It’s a cultural thing

I was speaking to a friend yesterday who hails from the sandy shores of South America. While discussing various adventures he brought up the point that whenever people had had difficulties or differences with him (which would be rare as he is a standup fellow) that they would often discount the nature of the issue by simply claiming it was ‘cultural differences’ that were at the heart. This got me thinking at how the British can often blind themselves to the idea of manners, emotions, or alternative ideas by boxing them up in the safe realms of ‘well, he’s from Spain, of course he’ll think like that’.

Sadly it can imbue us with a sense of superiority as we take pity on our poor friends from foreign climes who are at the mercy of their national identities, whereas we Brits are of course above all that. In essence we’re normal. It’s a strange thing that each nation is stereotyped into very definite behavioral quirks, when of course the individuals who exist there will display quite different qualities. For example the British maintain that Germans are unemotional and lack a sense of humour. But having spent a bit of time in Deutschland my experience was of a warm, friendly people who knew how to prepare good food. The men were giants, the women unquestionably some of the most beautiful I’d ever seen, and the beer was really quite wonderful. One day I hope to return and maybe stay a little longer.

The French of course are meant to be unwashed, arrogant, and rude. Not entirely sure were this comes from, but the Anglo/French divide goes back centuries to a time when we quite regularly attacked each other with ships, soldiers, and the occasional vicious quip about smelling of garlic. In fact the French have been a constant figure of fun to bad British comedians, public speakers looking for a cheap laugh, and the team at Top Gear. The thing pointed out most is that for a small, quite insignificant nation they demand a seat at the table in world affairs and refuse to speak any language other than their own. Hmmmm, sounds a bit familiar.

Others to suffer similar fates are the Dutch (argumentative), Americans (self absorbed), Spanish (bullfighters and flamenco dancers), Nigerians (loud), Australians (drunks), Irish (stupid drunks), Argentinians (cheats), Italians (sex mad cheats), and Belgians (do they even exist?). Which is a pretty sizable pile of judgment and xenophobia, and of course it’s only the tip of the iceberg. But on careful reflection, having weighed up the pros and cons and conducting exhaustive research I’ve come to a conclusion. It’s all a load of bollocks.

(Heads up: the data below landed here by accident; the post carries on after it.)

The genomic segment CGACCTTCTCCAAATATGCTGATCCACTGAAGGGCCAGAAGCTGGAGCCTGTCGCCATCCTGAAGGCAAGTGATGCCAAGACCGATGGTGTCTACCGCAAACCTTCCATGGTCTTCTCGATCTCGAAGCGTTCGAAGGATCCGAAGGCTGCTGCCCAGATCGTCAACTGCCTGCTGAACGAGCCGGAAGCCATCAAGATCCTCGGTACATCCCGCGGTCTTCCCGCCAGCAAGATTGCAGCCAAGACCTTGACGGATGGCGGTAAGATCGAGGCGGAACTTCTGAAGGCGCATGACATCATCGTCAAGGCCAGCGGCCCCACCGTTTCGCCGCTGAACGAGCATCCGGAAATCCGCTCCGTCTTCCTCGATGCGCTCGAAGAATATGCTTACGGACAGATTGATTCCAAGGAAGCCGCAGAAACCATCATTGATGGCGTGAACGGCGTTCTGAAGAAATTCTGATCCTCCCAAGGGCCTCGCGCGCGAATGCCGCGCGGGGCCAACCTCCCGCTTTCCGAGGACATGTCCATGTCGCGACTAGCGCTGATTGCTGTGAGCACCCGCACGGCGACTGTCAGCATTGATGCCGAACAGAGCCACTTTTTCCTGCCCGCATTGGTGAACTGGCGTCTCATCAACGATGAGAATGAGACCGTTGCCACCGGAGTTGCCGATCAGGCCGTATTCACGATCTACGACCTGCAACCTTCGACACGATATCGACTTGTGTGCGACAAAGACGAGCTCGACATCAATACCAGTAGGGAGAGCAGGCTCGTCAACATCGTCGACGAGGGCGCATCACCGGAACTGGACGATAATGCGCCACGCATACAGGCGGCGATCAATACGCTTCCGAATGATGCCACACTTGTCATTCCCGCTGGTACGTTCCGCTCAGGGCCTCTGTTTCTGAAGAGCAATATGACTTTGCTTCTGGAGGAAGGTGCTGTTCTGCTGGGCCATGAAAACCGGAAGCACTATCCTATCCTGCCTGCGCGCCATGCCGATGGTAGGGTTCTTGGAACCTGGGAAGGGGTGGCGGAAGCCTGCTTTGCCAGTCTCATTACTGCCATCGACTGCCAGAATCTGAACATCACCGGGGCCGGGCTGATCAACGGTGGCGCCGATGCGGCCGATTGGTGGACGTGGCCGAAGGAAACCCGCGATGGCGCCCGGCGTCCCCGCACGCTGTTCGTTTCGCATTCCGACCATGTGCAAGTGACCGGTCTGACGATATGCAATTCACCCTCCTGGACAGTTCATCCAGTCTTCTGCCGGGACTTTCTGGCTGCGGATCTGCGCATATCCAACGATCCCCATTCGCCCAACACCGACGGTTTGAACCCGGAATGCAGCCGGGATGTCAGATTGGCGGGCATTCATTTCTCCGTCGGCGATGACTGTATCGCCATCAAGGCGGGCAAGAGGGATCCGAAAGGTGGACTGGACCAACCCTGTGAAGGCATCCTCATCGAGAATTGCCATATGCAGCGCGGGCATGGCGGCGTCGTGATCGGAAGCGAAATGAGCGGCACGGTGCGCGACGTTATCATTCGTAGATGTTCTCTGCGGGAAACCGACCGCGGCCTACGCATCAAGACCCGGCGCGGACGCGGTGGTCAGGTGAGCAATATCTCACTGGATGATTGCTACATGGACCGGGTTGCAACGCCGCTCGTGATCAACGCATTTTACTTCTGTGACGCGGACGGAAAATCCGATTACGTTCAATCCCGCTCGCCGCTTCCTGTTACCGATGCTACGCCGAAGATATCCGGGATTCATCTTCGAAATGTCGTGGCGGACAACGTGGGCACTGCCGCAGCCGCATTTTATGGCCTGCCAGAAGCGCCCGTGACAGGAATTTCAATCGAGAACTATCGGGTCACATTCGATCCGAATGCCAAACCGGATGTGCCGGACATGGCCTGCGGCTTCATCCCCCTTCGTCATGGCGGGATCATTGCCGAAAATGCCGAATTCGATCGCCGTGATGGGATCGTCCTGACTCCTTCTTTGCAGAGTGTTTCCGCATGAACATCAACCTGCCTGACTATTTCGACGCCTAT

I’ve met people who conform quite closely to all of the above and some who conform to none. In the end people will do the most extraordinary things and can constantly surprise you – this is what makes life interesting. Plus the fact that the world has changed so much since these archaic ideas where put in place. London, the place I call home, is made up of so many different nationalities that it would be churlish to try and enforce a behavioral model that fitted all Londoners. The interaction between these cultures is doing exactly what it should be, that is creating a new culture, a diverse people who can shrug off the national proclivities and go back to the the idea of individuals defining themselves rather than conforming to historical society mores. I for one welcome this new being.

Viva la difference! As our Gallic neighbours say. Let’s talk to each other as people, not ambassadors for long diminished ideas of nationality. Maybe then we might understand each other a little better…

6 thoughts on “It’s a cultural thing”

  1. This post reminded me of that 70s sitcom “Mind Your Language”. If only the world could get together in Mr. Brown’s class, then all our differences and misunderstandings will be overcome! 😉


  2. If only…

    Actually I met one of the cast from that show when I was a boy. He was the Indian chap, his brother owned one of the vegetable wholesalers in the Borough market where my mum worked!


  3. I agree that it’s not helpful to concentrate on differences.. Though I have had useful conversations where people have told me background stuff about their culture which explained their ‘default mode’ and also things they struggle with living here.


  4. There’s so much to learn from each other in the way we approach things and the differences between us as people. My concern is the cheap usage of cultural differences as a way of not learning.


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